Tadasana, or mountain pose, is often considered a beginner pose. However, this pose is important to work on, and revisit in great detail occasionally, regardless of your experience level.
Why? you ask. Aren't we just standing in one place, breathing?
While it may look that way, there is quite a bit going on in this pose, involving your entire body. And by practicing it regularly with a beginner's mind, you will be better prepared for alignment in every standing posture your practice may present.
Begin with your feet parallel, either together or slightly apart (no further than hip distance). Press firmly and evenly into the base of the big and little toes and the heel. Firm the legs, draw the navel inward and notice the downward movement of the tailbone. Lengthen the spine, stacking the shoulders over the hips and extending out through the crown of the head. Draw the shoulder blades onto the back of the body, and allow your arms to release down by the hips. Gaze is forward and chin is parallel to the floor. Take 5-8 breaths.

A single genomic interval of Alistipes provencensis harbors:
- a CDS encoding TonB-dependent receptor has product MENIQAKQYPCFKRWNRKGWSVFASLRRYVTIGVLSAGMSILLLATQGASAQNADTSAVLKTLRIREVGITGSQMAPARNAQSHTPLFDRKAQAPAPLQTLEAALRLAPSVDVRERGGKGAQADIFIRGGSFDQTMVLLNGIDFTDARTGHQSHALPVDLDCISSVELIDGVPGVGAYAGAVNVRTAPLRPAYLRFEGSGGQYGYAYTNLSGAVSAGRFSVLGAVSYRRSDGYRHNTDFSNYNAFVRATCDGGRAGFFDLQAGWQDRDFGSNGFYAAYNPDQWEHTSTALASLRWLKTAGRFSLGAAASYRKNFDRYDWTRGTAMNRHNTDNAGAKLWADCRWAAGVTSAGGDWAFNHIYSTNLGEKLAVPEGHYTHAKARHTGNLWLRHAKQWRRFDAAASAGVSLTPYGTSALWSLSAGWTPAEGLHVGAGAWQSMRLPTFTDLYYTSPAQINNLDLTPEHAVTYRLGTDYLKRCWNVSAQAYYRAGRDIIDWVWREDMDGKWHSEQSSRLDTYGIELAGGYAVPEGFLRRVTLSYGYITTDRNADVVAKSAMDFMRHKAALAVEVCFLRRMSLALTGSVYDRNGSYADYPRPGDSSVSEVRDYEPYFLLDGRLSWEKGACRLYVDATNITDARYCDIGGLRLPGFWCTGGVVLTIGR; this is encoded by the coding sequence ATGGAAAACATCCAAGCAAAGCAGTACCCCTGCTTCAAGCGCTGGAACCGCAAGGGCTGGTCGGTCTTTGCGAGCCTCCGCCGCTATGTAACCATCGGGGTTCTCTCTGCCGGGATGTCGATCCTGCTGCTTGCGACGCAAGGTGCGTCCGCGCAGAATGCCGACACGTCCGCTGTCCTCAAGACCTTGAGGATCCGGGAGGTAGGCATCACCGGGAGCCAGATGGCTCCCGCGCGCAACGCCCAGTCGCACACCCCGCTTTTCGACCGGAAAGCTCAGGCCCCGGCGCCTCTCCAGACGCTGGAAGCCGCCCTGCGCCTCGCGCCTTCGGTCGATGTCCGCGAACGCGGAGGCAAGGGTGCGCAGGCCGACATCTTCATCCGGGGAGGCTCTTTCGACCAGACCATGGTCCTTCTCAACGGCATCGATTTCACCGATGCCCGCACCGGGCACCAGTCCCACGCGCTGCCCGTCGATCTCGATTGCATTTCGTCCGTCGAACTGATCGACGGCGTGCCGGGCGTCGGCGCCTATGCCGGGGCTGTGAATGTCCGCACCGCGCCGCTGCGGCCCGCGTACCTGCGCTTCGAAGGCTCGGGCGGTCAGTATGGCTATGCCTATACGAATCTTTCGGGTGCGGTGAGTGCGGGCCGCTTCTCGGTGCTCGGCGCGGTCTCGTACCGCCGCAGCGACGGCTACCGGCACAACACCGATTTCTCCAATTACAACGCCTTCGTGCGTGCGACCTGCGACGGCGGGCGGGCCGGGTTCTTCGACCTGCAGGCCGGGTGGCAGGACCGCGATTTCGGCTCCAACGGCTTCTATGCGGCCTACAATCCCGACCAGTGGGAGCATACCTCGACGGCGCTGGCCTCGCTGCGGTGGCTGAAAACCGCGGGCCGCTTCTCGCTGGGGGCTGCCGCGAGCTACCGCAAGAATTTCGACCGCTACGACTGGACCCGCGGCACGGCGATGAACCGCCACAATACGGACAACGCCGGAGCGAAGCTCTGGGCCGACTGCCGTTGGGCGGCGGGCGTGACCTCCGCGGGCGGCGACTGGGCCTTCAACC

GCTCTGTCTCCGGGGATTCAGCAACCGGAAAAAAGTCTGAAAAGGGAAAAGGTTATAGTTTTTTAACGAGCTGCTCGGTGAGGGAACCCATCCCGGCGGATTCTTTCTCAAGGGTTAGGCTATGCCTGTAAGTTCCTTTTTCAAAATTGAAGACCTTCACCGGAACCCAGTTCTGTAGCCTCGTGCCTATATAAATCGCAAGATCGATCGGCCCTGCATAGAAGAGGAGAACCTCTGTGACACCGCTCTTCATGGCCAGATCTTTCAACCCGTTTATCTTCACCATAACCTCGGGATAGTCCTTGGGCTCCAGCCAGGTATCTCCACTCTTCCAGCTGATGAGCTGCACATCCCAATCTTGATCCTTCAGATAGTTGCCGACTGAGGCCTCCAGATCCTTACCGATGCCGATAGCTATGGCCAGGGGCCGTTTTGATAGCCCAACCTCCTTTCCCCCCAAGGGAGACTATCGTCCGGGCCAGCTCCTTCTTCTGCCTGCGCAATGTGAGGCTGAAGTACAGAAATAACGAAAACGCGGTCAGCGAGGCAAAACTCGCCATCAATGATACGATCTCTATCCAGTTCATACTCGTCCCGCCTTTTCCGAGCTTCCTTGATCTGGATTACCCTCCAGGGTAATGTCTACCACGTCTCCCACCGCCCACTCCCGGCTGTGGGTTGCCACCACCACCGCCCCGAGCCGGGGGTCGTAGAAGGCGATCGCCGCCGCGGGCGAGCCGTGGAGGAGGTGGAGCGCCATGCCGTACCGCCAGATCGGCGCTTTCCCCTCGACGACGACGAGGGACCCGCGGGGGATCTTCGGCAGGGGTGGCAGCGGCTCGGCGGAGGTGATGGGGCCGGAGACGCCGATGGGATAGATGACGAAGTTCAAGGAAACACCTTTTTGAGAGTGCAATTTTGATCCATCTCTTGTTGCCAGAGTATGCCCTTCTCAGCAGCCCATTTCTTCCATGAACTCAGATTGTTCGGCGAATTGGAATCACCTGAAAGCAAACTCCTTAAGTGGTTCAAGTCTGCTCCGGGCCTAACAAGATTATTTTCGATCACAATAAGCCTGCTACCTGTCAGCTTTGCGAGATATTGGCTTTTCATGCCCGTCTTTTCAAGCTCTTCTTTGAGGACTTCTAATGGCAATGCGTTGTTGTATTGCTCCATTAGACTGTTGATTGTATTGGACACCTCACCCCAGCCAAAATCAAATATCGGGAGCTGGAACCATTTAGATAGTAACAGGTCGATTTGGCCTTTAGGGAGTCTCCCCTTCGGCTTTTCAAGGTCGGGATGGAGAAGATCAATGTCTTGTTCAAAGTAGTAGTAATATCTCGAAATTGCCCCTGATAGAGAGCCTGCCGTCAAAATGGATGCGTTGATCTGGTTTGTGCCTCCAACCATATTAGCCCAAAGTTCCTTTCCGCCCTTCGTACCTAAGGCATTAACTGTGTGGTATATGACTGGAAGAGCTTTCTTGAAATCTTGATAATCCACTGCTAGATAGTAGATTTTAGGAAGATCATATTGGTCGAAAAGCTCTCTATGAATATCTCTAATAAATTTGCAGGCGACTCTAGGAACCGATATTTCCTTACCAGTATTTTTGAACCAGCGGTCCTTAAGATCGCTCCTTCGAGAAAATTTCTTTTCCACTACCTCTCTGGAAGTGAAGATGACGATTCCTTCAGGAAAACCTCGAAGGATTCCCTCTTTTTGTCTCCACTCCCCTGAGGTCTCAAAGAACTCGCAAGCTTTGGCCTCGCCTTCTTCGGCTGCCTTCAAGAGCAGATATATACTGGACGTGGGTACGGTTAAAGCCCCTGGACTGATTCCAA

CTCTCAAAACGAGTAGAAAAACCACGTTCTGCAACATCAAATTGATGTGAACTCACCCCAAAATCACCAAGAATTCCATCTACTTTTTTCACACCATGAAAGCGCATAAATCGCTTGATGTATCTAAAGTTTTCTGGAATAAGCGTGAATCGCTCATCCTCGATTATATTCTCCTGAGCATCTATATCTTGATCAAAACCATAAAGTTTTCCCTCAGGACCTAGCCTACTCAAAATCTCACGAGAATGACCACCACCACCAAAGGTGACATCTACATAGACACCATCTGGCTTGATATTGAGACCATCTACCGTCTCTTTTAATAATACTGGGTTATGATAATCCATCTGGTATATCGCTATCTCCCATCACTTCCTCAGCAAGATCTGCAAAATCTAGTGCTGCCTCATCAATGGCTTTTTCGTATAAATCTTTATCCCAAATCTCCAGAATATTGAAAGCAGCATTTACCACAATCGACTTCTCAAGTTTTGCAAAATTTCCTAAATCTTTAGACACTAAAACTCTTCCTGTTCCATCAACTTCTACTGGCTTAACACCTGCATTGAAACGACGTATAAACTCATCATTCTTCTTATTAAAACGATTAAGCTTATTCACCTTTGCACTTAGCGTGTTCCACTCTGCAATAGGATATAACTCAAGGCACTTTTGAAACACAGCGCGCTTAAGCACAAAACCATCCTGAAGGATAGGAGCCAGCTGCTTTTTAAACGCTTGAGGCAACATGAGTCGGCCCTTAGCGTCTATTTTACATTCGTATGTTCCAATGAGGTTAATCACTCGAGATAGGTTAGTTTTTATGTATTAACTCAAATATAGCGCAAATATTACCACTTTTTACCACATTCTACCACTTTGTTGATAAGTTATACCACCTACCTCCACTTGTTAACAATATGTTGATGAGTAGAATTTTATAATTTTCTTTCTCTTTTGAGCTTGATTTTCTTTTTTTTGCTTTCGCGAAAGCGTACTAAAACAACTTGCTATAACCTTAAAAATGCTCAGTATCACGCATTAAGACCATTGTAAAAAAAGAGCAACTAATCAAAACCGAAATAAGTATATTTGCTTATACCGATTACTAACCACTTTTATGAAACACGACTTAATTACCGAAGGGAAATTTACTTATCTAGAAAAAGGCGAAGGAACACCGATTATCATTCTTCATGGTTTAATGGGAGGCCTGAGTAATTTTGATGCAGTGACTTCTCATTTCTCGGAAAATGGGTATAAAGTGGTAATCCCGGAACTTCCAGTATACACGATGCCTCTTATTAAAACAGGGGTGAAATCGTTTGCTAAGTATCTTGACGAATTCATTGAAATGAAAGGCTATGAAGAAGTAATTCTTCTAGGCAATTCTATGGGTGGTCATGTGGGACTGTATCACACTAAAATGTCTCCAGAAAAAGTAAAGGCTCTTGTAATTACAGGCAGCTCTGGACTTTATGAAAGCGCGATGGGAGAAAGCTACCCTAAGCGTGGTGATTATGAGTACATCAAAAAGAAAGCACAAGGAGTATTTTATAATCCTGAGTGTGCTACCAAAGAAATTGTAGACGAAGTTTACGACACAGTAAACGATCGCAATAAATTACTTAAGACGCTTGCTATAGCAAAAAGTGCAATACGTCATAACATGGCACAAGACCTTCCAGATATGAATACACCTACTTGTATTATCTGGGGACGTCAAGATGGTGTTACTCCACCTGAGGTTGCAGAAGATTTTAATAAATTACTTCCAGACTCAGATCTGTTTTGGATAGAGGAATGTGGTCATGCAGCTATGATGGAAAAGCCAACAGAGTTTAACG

Notice the subtle movements in your body. Balance. Breathe. Center.
(This pose may also be modified by sitting on the edge of a firm and stable chair, feet pressing evenly into the floor, arms by your sides or resting on the thighs.)
Contraindications: Insomnia, low blood pressure, headaches.
Enjoy your breath, enjoy your practice.